Friday, May 25, 2018

Lost In Translation

As I'm sure you all know, fortune cookies aren't a thing in China, and are a wholly American invention. They were invented in 1918 by David Jung, a San Francisco baker. Today the majority of them seem to be manufactured in Chicago.

Despite the fact that they're made right here in the good ol' U.S. of A, something seems to be getting lost in translation. Check out these recent fortunes I found inside a couple of cookies:

Wha...? Wait a minute... "The Secret Of Happiness Is Not In Doing What One Likes, But In Liking What One Does?" That... that's the same thing! It's saying the same thing twice.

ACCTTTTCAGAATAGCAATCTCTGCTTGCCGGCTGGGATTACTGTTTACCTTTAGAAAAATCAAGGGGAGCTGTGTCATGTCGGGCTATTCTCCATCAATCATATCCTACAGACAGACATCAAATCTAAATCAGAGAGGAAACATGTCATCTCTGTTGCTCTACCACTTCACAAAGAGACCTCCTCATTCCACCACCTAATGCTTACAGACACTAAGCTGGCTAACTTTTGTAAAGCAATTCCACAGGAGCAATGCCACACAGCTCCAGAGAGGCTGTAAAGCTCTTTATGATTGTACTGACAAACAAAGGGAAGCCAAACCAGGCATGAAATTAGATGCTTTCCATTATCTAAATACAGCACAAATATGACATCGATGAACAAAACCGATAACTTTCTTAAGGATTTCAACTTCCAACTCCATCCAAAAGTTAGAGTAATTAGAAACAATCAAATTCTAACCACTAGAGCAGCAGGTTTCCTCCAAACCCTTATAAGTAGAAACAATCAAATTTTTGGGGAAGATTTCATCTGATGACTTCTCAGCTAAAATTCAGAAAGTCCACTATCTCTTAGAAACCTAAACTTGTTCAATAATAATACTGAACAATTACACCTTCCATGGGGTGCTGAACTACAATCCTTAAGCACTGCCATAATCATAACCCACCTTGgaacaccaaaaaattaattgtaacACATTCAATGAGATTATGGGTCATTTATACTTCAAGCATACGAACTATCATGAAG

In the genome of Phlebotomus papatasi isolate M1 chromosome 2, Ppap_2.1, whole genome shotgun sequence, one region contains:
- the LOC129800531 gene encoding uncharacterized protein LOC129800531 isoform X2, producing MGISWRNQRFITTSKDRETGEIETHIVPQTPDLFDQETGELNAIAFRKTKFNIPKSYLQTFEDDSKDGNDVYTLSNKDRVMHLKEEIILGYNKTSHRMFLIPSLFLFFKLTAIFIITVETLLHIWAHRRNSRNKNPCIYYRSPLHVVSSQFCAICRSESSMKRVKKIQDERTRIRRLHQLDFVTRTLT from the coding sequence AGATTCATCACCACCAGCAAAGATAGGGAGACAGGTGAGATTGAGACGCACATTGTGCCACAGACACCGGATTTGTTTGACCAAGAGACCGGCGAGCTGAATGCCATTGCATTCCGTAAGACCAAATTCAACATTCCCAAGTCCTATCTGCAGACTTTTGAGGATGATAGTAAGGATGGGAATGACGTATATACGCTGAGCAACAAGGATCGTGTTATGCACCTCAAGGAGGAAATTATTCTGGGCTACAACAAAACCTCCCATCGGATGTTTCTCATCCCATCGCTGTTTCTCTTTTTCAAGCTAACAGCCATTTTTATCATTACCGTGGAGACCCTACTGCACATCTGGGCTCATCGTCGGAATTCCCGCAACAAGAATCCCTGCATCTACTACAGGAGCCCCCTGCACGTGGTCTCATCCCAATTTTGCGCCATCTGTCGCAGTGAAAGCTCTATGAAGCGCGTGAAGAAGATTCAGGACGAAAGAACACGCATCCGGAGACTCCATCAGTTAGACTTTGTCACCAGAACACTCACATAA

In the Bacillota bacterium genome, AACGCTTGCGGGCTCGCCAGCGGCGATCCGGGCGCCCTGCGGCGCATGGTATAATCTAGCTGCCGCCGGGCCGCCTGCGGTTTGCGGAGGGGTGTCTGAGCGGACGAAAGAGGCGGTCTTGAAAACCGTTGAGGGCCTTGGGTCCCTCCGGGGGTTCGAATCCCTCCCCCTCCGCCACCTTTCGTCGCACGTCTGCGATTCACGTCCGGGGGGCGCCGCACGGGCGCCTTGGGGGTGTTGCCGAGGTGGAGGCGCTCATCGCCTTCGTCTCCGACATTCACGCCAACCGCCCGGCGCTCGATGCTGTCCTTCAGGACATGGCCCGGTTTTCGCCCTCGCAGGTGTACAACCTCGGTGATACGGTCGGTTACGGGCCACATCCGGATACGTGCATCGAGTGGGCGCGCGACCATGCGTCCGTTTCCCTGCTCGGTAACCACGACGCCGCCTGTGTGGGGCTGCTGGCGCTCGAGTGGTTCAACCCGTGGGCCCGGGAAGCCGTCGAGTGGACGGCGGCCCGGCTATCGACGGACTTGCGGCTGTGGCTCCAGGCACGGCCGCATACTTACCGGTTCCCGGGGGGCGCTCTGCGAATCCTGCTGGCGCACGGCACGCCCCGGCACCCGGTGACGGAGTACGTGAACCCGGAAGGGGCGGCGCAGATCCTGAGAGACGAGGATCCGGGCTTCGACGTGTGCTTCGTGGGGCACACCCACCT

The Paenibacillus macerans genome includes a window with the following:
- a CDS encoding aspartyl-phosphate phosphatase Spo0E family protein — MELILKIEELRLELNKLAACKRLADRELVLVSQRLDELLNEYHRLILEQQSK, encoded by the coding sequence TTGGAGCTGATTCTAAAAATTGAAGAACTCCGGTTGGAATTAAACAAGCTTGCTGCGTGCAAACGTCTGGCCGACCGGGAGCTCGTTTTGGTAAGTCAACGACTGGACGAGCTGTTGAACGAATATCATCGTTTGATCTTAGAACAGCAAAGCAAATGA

It reminds me of The Sphinx character from Mystery Men. He had all these circular logic sayings, like, "He Who Questions Training Only Trains Himself At Asking Questions," and "When You Can Balance A Tack Hammer On Your Head, You Will Head Off Your Foes With A Balanced Attack."

And then there's this one. I... I'm at a complete loss here. It's so obtuse I can't even come up with a snarky joke about it.

True story: About ten years ago I went on vacation in China. Before I left, a co-worker asked me to bring her back some "authentic" fortune cookies from China. I hesitated a few seconds, and then told her that they don't have them in China, since, as I said above, they're an American invention.

Naturally she didn't believe me, and accused me of just not wanting to bring her back a souvenir (which was true). I told her I could bring her something else, like a fan or Mao's Little Red Book, but she got all martyry and started saying, "No, forget it. I see now it's too much trouble. Never mind. I don't want anything."

This is why I try to talk to people as little as possible.

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